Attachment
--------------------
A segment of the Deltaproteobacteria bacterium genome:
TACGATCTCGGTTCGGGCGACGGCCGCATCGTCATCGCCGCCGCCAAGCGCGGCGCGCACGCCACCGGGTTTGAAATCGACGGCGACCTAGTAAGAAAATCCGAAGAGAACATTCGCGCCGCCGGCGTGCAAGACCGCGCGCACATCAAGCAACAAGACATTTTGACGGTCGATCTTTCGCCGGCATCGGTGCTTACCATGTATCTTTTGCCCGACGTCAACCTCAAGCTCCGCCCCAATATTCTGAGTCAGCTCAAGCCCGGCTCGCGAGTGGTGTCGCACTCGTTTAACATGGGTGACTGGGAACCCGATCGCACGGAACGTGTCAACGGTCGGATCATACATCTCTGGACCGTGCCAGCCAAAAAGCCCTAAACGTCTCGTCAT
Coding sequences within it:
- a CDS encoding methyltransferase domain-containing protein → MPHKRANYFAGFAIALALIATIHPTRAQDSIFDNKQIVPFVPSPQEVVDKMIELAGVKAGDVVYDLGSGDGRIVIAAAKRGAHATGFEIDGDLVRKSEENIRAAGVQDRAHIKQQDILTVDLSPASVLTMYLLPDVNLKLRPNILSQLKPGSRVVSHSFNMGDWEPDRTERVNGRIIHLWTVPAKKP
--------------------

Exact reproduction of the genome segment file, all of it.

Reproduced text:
A segment of the Deltaproteobacteria bacterium genome:
TACGATCTCGGTTCGGGCGACGGCCGCATCGTCATCGCCGCCGCCAAGCGCGGCGCGCACGCCACCGGGTTTGAAATCGACGGCGACCTAGTAAGAAAATCCGAAGAGAACATTCGCGCCGCCGGCGTGCAAGACCGCGCGCACATCAAGCAACAAGACATTTTGACGGTCGATCTTTCGCCGGCATCGGTGCTTACCATGTATCTTTTGCCCGACGTCAACCTCAAGCTCCGCCCCAATATTCTGAGTCAGCTCAAGCCCGGCTCGCGAGTGGTGTCGCACTCGTTTAACATGGGTGACTGGGAACCCGATCGCACGGAACGTGTCAACGGTCGGATCATACATCTCTGGACCGTGCCAGCCAAAAAGCCCTAAACGTCTCGTCAT
Coding sequences within it:
- a CDS encoding methyltransferase domain-containing protein → MPHKRANYFAGFAIALALIATIHPTRAQDSIFDNKQIVPFVPSPQEVVDKMIELAGVKAGDVVYDLGSGDGRIVIAAAKRGAHATGFEIDGDLVRKSEENIRAAGVQDRAHIKQQDILTVDLSPASVLTMYLLPDVNLKLRPNILSQLKPGSRVVSHSFNMGDWEPDRTERVNGRIIHLWTVPAKKP